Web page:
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More than convenient, it's Famima!!

Famima!!

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MARK AUSTIN THOMAS: The good-old American convenience store — you know, a place to pick up some cigarettes, a Slurpee and if you're desperate, one of those wrinkled rotating hot dogs. But as Andrea Gardner explains, one Japanese company has quietly slipped into four California locations offering a whole new to shop at the corner mini-mart.


ANDREA GARDNER: Down on the trendy strip known as the Promenade in Santa Monica, customers dart in and out of a new convenience store. It's called Famima!! And look out 7-Eleven, it'll see your Big Gulp and raise you a mocha latte.

Inside you'll find all the basic convenience-store wares: aspirin, bubble gum, colas and chips. But then more shi-shi stuff like gourmet take-out meals: cartons of paella, next to pad Thai, grilled vegetables stacked above a pile of paninis. And Famima!! looks different, with dark-stained wood floors, stainless steel shelves and lime green walls. Customers seem to like it.

CUSTOMERS:"It's really modern-looking and clean"......."You can tell the look is different. It's more spunky. Like you know it's more, you can tell it's got a like Japanese look to it"........"They got the chips all in a line, in one section, nice and neat, it's not all over the place."

But will Americans really pay more for a fancy atmosphere at a basic convenience store? Raymond Saylor is Famima!!'s only American executive, and he says the company's discovered a gap in the marketplace.

RAYMOND SAYLOR: Americans tend to want, at this level, a healthy product, but they are also on-the-go, so we have to be willing to do both: convenient and healthy.

Saylor says there aren't enough companies providing fresh takeout food. That's where Famima!! comes in. Shopping analyst Candice Corlett says the move is well-timed.

CANDICE CORLETT: It's no longer about a small space where you pick up your beverage and your newspaper while your gas tank's being filled. Convenience now has a much broader definition. You might want to go in and do some of your weekly shopping in this convenience store.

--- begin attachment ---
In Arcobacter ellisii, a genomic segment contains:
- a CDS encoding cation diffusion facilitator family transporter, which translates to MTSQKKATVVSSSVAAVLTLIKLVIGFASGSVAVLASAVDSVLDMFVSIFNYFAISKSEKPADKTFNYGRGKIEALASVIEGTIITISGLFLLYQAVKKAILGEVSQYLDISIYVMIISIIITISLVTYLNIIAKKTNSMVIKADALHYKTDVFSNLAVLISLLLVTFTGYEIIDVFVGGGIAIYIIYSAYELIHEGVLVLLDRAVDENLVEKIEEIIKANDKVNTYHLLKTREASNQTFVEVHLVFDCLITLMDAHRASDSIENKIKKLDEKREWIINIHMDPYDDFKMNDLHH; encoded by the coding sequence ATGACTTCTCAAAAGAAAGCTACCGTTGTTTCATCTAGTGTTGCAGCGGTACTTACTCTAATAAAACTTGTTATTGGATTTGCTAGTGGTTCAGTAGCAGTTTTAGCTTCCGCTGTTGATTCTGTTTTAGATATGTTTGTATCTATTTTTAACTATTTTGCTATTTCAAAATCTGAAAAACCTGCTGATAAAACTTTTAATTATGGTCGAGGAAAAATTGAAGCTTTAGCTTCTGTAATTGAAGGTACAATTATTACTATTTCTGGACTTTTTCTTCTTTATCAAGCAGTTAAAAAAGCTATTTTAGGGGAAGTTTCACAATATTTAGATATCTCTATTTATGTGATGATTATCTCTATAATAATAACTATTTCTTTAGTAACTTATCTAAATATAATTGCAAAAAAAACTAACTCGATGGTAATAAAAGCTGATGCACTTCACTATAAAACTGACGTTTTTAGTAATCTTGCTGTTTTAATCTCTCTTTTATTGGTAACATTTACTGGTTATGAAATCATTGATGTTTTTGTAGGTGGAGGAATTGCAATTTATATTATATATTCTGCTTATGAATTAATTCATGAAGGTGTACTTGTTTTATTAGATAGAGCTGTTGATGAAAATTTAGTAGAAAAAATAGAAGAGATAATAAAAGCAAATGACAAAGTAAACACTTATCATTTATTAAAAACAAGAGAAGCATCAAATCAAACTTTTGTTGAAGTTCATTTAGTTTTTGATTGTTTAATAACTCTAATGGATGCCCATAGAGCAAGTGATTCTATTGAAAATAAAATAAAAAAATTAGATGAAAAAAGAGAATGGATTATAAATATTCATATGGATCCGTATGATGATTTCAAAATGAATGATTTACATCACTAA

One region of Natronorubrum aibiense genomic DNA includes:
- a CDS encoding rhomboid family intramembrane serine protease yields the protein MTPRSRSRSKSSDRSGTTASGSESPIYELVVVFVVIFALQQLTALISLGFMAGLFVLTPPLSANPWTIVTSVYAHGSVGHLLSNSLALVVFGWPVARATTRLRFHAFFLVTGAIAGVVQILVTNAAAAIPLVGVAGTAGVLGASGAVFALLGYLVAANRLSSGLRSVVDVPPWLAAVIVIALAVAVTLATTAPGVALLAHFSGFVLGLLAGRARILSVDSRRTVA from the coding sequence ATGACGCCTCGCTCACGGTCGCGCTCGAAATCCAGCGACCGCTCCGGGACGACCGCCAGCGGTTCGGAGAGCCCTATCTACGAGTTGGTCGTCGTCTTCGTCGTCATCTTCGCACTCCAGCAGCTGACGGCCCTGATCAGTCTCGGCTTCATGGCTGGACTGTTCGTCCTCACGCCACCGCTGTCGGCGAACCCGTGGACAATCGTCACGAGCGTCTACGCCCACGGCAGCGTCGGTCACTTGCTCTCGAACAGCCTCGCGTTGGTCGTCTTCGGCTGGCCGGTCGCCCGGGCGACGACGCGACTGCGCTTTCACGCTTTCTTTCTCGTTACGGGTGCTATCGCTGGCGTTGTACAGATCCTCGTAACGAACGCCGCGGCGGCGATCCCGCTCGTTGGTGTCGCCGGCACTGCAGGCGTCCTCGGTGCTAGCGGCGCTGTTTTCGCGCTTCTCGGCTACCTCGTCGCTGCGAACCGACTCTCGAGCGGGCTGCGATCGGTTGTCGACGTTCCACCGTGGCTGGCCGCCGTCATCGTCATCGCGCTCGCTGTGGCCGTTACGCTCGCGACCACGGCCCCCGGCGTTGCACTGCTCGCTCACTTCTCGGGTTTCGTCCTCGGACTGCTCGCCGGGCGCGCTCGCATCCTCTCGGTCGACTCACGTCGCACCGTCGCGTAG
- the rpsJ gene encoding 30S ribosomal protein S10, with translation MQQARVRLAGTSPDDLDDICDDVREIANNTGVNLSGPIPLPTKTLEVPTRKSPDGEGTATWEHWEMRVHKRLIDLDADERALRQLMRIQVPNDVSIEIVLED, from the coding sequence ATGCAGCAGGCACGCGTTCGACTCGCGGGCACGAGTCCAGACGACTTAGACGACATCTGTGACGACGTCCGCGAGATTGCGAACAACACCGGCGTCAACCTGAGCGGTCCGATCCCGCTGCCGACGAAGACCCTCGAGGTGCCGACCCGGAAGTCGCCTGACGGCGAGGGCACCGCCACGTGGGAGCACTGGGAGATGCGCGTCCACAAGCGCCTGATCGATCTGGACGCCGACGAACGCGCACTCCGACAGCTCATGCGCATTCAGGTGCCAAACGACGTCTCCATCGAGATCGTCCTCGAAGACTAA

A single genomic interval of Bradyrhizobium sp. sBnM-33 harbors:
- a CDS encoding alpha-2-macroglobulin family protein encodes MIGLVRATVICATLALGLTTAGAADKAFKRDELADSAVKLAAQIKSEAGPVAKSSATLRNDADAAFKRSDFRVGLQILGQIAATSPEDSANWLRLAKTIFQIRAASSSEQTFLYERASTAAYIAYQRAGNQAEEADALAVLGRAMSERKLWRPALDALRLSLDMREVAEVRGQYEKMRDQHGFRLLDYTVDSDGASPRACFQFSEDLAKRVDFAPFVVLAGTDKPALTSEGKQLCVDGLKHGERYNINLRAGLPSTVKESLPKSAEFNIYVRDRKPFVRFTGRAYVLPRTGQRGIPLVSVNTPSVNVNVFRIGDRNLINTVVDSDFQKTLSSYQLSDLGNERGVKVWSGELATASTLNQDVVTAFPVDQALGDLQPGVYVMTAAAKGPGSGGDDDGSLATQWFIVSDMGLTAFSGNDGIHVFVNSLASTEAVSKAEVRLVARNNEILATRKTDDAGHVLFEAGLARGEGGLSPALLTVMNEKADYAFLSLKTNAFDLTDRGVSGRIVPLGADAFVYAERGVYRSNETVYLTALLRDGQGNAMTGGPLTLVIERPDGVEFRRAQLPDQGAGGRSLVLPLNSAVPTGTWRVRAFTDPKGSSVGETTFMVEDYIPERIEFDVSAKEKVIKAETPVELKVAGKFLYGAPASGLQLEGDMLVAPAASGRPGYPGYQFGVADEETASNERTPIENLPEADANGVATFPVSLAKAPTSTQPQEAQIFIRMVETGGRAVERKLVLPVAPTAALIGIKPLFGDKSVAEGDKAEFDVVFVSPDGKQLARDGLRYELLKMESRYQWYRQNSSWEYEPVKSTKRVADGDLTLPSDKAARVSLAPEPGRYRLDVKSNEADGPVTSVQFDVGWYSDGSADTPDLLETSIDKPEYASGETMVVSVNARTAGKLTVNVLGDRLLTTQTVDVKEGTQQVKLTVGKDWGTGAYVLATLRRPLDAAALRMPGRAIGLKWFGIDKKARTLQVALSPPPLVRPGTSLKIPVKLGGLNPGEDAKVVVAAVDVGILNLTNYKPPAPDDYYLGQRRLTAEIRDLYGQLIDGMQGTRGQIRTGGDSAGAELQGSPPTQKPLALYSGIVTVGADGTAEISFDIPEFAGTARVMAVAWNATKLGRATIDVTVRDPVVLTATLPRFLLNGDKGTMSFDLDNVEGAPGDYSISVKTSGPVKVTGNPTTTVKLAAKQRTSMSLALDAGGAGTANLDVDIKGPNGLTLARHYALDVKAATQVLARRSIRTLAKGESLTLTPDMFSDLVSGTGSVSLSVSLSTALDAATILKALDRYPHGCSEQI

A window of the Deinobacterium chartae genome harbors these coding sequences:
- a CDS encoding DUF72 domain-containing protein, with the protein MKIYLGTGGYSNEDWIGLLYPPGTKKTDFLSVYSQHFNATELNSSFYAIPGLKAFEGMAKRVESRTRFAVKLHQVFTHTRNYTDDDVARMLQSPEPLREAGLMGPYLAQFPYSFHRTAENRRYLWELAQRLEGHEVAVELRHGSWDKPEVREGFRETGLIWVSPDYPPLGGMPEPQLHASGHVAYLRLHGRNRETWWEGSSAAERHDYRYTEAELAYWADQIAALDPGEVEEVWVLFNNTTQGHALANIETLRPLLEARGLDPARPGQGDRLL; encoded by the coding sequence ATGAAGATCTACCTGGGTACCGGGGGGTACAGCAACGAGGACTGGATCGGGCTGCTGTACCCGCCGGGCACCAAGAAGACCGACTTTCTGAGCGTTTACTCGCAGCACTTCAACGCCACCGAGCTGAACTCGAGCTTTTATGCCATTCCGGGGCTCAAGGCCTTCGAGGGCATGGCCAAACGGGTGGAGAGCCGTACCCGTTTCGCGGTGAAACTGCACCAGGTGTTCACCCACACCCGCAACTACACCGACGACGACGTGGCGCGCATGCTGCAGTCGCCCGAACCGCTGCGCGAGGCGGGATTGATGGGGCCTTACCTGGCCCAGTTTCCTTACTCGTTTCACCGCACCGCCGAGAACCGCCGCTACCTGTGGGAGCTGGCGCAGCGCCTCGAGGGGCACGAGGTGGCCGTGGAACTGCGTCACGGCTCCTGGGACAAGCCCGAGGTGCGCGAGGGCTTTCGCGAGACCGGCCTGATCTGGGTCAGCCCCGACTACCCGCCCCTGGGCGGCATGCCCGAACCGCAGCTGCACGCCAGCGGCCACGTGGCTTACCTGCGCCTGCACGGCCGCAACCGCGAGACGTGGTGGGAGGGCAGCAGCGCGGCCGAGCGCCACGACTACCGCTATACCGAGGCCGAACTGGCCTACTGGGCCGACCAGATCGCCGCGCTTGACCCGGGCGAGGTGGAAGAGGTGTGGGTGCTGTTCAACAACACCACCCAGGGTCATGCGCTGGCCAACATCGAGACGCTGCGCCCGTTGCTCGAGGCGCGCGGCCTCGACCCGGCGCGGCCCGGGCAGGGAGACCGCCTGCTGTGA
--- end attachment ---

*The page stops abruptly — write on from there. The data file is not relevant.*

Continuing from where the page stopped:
Corlett says convenience stores saw a change coming about five years ago. Gasoline sales weakened as more customers switched to pumps at Wal-Mart and Costco. Owners of smaller chains in the Midwest took the hint and added rows of refrigerated display cases. British company Tesco will soon roll out a chain of chic mini-marts in the US. Even 7-Eleven is testing out upscale stores.

But even upscale has its price limits. A sushi box costs $7.50. The company says it wants to bring that down and that might help hook customers like Ryan Calavano, who eyed a $4 plate of grilled vegetables but left empty-handed.

RYAN CALAVANO: It seems like a nice place to stop in and get something on my break. I looked at the prices and it looked a little high, which I was actually paying attention to.

And if this new evolved mini-mart can win over folks like Ryan, that shriveled, sweaty convenience-store hot dog could soon be on its last rotation.

In Los Angeles, I'm Andrea Gardner for Marketplace.

About the author

Andrea Gardner is a journalism professor and writer in Pasadena, Calif.

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